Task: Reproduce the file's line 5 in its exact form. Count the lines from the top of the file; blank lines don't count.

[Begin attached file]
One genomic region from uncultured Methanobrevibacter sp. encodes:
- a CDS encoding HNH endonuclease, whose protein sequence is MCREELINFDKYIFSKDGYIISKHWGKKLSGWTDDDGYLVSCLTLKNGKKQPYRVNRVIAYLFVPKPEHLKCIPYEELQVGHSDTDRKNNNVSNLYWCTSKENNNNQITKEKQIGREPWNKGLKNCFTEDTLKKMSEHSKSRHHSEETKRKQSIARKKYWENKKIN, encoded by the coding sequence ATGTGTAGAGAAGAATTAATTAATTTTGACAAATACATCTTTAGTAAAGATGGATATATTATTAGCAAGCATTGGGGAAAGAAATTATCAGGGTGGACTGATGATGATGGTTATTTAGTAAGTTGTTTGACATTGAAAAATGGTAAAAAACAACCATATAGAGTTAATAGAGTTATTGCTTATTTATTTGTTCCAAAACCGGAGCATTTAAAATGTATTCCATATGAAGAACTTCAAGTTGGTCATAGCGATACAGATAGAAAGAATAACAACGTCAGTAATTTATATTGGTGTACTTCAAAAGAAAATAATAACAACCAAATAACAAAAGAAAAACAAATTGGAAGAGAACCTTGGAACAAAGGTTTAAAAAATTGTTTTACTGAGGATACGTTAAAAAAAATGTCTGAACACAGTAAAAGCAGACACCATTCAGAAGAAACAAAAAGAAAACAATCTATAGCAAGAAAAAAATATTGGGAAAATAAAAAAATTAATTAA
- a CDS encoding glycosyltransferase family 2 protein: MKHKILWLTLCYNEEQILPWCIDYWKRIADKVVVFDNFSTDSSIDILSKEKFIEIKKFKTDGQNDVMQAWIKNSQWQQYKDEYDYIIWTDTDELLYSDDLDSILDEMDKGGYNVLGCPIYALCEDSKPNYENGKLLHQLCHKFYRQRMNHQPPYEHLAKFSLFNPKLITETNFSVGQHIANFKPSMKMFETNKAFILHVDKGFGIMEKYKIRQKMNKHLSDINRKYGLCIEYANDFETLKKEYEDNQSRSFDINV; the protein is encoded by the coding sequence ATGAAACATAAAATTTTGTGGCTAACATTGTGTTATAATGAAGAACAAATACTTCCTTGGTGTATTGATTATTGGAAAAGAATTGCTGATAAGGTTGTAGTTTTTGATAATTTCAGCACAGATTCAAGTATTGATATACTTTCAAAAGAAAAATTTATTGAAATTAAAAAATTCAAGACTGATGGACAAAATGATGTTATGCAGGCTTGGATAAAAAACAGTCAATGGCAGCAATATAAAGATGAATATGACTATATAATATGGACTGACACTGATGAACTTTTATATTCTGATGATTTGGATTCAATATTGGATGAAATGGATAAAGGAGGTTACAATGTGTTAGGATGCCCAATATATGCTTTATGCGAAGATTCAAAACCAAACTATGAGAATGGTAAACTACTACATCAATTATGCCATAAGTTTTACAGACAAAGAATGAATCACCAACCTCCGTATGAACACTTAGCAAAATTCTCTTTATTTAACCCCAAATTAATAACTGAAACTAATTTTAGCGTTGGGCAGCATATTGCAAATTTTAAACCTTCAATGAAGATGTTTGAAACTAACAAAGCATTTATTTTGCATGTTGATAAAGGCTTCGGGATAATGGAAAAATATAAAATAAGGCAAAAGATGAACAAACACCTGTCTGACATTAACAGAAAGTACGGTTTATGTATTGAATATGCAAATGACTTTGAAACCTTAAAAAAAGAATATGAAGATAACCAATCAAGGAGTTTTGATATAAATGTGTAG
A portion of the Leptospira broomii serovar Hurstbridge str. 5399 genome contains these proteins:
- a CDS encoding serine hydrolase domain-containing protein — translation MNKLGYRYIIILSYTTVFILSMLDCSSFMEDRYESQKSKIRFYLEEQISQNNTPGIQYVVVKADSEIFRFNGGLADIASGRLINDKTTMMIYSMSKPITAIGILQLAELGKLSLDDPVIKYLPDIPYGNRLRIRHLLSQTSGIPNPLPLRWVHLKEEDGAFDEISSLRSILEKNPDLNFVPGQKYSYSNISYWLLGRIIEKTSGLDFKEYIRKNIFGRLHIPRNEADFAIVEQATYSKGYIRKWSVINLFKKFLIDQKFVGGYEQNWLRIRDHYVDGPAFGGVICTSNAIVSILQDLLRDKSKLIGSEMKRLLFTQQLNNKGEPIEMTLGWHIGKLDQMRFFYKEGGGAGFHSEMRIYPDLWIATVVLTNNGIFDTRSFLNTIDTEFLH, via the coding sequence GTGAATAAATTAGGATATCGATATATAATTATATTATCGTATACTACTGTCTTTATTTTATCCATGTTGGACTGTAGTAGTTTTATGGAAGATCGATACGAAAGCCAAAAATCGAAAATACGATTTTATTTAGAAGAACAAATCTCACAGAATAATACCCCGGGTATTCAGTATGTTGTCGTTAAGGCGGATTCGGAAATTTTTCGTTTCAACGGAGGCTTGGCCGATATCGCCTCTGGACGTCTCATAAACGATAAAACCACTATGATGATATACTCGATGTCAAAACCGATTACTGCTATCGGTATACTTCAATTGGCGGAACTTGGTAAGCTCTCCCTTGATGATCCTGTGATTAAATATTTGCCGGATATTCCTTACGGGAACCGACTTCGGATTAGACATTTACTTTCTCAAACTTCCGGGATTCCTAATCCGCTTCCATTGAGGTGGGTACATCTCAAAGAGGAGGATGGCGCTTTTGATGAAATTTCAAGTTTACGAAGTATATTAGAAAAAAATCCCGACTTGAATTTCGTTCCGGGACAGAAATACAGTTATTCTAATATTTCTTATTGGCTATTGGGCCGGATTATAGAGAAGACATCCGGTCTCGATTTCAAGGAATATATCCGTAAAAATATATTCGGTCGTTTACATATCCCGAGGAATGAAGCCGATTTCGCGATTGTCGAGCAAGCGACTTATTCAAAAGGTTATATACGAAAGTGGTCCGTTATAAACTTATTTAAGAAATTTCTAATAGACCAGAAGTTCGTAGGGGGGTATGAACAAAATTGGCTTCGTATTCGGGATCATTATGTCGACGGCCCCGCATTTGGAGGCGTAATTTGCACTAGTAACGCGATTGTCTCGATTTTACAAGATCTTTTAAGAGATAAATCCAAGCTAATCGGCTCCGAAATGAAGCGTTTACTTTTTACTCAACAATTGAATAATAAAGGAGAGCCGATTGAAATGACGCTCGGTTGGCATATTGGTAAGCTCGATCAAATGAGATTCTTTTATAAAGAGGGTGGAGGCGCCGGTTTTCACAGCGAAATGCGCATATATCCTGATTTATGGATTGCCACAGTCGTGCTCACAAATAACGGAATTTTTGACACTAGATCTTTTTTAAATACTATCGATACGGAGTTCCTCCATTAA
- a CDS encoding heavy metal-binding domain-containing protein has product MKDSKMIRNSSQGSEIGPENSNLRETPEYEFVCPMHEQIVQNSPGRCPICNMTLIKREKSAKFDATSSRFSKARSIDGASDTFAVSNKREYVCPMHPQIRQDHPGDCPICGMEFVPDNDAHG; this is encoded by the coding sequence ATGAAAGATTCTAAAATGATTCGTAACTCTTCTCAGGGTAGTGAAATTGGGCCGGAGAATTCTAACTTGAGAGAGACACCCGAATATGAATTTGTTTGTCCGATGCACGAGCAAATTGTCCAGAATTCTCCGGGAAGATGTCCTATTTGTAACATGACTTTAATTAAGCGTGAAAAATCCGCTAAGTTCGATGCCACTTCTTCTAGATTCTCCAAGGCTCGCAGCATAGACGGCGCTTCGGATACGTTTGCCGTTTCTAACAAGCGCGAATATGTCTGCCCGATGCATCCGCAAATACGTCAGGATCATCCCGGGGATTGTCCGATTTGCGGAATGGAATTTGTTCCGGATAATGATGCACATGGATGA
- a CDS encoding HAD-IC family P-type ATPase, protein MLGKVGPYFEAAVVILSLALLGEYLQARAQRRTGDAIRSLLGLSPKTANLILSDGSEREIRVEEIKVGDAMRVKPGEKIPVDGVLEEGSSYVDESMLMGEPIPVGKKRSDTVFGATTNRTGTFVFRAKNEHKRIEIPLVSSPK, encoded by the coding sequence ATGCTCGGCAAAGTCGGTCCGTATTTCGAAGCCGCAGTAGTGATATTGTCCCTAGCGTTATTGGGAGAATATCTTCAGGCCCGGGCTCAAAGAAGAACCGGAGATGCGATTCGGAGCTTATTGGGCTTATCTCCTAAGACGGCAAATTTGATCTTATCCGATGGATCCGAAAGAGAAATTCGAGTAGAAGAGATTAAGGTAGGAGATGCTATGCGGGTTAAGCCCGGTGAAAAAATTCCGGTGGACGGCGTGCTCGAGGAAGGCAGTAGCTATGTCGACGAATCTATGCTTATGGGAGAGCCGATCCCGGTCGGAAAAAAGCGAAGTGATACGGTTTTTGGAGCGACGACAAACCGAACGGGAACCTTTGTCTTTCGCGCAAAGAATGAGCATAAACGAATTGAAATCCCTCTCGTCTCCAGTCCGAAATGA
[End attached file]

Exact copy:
- a CDS encoding serine hydrolase domain-containing protein — translation MNKLGYRYIIILSYTTVFILSMLDCSSFMEDRYESQKSKIRFYLEEQISQNNTPGIQYVVVKADSEIFRFNGGLADIASGRLINDKTTMMIYSMSKPITAIGILQLAELGKLSLDDPVIKYLPDIPYGNRLRIRHLLSQTSGIPNPLPLRWVHLKEEDGAFDEISSLRSILEKNPDLNFVPGQKYSYSNISYWLLGRIIEKTSGLDFKEYIRKNIFGRLHIPRNEADFAIVEQATYSKGYIRKWSVINLFKKFLIDQKFVGGYEQNWLRIRDHYVDGPAFGGVICTSNAIVSILQDLLRDKSKLIGSEMKRLLFTQQLNNKGEPIEMTLGWHIGKLDQMRFFYKEGGGAGFHSEMRIYPDLWIATVVLTNNGIFDTRSFLNTIDTEFLH, via the coding sequence GTGAATAAATTAGGATATCGATATATAATTATATTATCGTATACTACTGTCTTTATTTTATCCATGTTGGACTGTAGTAGTTTTATGGAAGATCGATACGAAAGCCAAAAATCGAAAATACGATTTTATTTAGAAGAACAAATCTCACAGAATAATACCCCGGGTATTCAGTATGTTGTCGTTAAGGCGGATTCGGAAATTTTTCGTTTCAACGGAGGCTTGGCCGATATCGCCTCTGGACGTCTCATAAACGATAAAACCACTATGATGATATACTCGATGTCAAAACCGATTACTGCTATCGGTATACTTCAATTGGCGGAACTTGGTAAGCTCTCCCTTGATGATCCTGTGATTAAATATTTGCCGGATATTCCTTACGGGAACCGACTTCGGATTAGACATTTACTTTCTCAAACTTCCGGGATTCCTAATCCGCTTCCATTGAGGTGGGTACATCTCAAAGAGGAGGATGGCGCTTTTGATGAAATTTCAAGTTTACGAAGTATATTAGAAAAAAATCCCGACTTGAATTTCGTTCCGGGACAGAAATACAGTTATTCTAATATTTCTTATTGGCTATTGGGCCGGATTATAGAGAAGACATCCGGTCTCGATTTCAAGGAATATATCCGTAAAAATATATTCGGTCGTTTACATATCCCGAGGAATGAAGCCGATTTCGCGATTGTCGAGCAAGCGACTTATTCAAAAGGTTATATACGAAAGTGGTCCGTTATAAACTTATTTAAGAAATTTCTAATAGACCAGAAGTTCGTAGGGGGGTATGAACAAAATTGGCTTCGTATTCGGGATCATTATGTCGACGGCCCCGCATTTGGAGGCGTAATTTGCACTAGTAACGCGATTGTCTCGATTTTACAAGATCTTTTAAGAGATAAATCCAAGCTAATCGGCTCCGAAATGAAGCGTTTACTTTTTACTCAACAATTGAATAATAAAGGAGAGCCGATTGAAATGACGCTCGGTTGGCATATTGGTAAGCTCGATCAAATGAGATTCTTTTATAAAGAGGGTGGAGGCGCCGGTTTTCACAGCGAAATGCGCATATATCCTGATTTATGGATTGCCACAGTCGTGCTCACAAATAACGGAATTTTTGACACTAGATCTTTTTTAAATACTATCGATACGGAGTTCCTCCATTAA